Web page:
10 Facts you should know about the Child and Dependent Care Credit:
1. Care for Qualifying Persons. Your expenses must be for the care of one or more qualifying persons. Your dependent child or children under age 13 usually qualify. For more about this rule see Publication 503, Child and Dependent Care Expenses.
2. Work-related Expenses. Your expenses for care must be work-related. This means that you must pay for the care so you can work or look for work. This rule also applies to your spouse if you file a joint return. Your spouse meets this rule during any month they are a full-time student. They also meet it if they’re physically or mentally incapable of self-care.
3. Earned Income Required. You must have earned income, such as from wages, salaries and tips. It also includes net earnings from self-employment. Your spouse must also have earned income if you file jointly. Your spouse is treated as having earned income for any month that they are a full-time student or incapable of self-care. This rule also applies to you if you file a joint return.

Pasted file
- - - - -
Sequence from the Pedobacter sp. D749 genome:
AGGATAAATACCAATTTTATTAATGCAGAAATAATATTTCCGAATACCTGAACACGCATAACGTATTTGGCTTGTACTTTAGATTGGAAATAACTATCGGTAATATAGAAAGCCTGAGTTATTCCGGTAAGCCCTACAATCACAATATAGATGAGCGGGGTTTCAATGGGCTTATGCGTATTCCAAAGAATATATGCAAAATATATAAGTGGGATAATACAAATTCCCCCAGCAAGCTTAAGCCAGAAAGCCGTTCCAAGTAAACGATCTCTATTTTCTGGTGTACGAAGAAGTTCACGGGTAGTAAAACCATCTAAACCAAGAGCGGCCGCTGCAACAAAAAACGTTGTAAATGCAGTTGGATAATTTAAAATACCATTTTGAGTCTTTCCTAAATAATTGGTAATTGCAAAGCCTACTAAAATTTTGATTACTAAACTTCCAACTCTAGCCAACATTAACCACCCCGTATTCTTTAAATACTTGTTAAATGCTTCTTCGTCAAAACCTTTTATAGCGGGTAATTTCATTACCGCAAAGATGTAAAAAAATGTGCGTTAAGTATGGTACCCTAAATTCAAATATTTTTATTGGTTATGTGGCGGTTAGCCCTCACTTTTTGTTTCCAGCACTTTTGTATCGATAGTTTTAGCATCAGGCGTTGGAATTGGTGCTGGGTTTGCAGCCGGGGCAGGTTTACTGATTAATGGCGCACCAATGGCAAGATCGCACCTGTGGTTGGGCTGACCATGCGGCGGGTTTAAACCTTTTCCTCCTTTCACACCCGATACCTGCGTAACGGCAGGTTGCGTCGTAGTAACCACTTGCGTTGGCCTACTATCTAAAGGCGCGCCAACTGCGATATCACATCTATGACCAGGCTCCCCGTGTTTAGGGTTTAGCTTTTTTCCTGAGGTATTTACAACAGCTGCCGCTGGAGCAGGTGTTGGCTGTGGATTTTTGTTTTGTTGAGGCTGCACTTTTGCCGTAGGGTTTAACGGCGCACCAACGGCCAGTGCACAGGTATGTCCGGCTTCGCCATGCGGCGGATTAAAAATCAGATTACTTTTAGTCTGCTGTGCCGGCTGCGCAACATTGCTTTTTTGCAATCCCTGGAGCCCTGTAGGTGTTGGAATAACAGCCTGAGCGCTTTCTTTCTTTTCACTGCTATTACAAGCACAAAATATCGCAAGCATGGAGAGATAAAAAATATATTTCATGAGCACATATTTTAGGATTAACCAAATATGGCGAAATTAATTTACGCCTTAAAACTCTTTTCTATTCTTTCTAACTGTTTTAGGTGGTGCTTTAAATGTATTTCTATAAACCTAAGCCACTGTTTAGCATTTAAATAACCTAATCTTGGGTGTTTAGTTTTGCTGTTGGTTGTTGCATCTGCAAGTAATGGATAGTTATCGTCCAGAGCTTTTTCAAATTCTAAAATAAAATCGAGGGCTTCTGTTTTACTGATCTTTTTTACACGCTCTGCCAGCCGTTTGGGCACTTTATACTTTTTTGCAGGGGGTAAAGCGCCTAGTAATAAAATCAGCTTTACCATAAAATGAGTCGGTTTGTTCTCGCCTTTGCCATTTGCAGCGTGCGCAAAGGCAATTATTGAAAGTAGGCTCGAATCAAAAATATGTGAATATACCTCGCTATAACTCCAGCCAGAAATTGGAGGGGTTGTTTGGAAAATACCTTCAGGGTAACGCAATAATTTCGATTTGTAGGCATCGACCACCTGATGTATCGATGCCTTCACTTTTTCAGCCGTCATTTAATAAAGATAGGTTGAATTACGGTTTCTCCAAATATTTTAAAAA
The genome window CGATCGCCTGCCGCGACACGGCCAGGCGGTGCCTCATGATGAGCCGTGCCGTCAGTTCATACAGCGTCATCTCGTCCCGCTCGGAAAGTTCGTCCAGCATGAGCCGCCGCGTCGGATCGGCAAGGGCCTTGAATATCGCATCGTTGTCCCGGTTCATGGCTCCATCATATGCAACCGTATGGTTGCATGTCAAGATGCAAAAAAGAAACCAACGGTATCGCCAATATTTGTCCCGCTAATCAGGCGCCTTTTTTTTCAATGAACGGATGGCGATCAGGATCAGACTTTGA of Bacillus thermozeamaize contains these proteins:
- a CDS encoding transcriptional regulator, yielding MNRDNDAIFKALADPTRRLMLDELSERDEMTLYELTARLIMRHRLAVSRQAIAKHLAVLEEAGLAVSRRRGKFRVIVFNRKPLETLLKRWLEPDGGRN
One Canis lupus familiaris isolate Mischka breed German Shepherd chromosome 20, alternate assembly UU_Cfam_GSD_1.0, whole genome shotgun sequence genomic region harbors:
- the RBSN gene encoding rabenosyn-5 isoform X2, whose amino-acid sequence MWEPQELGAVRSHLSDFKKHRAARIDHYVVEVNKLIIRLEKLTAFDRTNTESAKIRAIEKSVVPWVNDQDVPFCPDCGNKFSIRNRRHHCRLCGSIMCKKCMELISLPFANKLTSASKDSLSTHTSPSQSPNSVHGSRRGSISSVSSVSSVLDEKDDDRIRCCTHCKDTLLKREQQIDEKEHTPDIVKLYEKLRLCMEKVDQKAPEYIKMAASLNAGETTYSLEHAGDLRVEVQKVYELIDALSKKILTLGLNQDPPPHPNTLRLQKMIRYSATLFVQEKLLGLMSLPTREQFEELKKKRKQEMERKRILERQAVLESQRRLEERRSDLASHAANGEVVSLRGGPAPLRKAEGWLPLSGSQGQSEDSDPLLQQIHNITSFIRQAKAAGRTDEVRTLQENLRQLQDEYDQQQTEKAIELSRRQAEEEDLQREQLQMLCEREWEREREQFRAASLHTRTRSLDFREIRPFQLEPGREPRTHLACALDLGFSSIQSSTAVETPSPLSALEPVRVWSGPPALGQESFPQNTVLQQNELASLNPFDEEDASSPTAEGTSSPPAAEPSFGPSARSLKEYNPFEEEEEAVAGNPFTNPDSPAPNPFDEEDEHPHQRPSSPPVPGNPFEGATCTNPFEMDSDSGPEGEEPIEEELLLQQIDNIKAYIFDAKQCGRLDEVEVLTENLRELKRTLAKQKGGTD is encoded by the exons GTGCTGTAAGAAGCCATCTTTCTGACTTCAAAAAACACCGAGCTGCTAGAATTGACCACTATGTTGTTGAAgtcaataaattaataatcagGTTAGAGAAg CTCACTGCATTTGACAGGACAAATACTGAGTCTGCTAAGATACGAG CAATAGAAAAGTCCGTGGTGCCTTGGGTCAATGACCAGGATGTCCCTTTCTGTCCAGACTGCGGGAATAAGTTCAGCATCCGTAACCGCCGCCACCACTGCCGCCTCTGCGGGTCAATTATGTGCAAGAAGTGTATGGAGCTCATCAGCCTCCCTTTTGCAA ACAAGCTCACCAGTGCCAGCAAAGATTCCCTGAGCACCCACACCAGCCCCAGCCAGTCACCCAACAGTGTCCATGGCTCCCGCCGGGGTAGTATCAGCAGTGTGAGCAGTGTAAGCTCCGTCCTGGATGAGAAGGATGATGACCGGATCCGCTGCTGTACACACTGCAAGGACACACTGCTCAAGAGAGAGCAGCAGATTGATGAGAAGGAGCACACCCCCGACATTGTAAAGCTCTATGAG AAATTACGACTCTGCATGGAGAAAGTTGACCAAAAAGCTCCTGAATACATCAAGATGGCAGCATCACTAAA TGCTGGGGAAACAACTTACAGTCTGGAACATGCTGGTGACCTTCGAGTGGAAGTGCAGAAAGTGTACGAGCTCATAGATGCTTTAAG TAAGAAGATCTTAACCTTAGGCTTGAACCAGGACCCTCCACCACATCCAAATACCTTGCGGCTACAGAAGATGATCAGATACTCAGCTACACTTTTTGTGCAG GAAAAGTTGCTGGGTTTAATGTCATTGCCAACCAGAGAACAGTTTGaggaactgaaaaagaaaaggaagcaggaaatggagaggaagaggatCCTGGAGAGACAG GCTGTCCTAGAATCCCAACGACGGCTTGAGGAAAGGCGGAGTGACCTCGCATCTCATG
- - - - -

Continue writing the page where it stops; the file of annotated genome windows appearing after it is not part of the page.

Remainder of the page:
4. Joint Return if Married. Generally, married couples must file a joint return. You can still take the credit, however, if you are legally separated or living apart from your spouse.
5. Type of Care. You may qualify for the credit whether you pay for care at home, at a daycare facility or at a day camp.
6. Credit Amount. The credit is worth between 20 and 35 percent of your allowable expenses. The percentage depends on the amount of your income.
7. Expense Limits. The total expense that you can use for the credit in a year is limited. The limit is $3,000 for one qualifying person or $6,000 for two or more.
8. Certain Care Does Not Qualify. You may not include the cost of certain types of care for the tax credit, including:
- Overnight camps or summer school tutoring costs.
- Care provided by your spouse or your child who is under age 19 at the end of the year.
- Care given by a person you can claim as your dependent.
9. Keep Records and Receipts. Keep all your receipts and records. Make sure to note the name, address and Social Security number or employer identification number of the care provider. You must report this information when you claim the credit on your tax return.
10. Dependent Care Benefits. Special rules apply if you get dependent care benefits from your employer. See Publication 503, Child and Dependent Care Expenses.
These tips are taken from IRS Special Edition Tax Tip 2015-12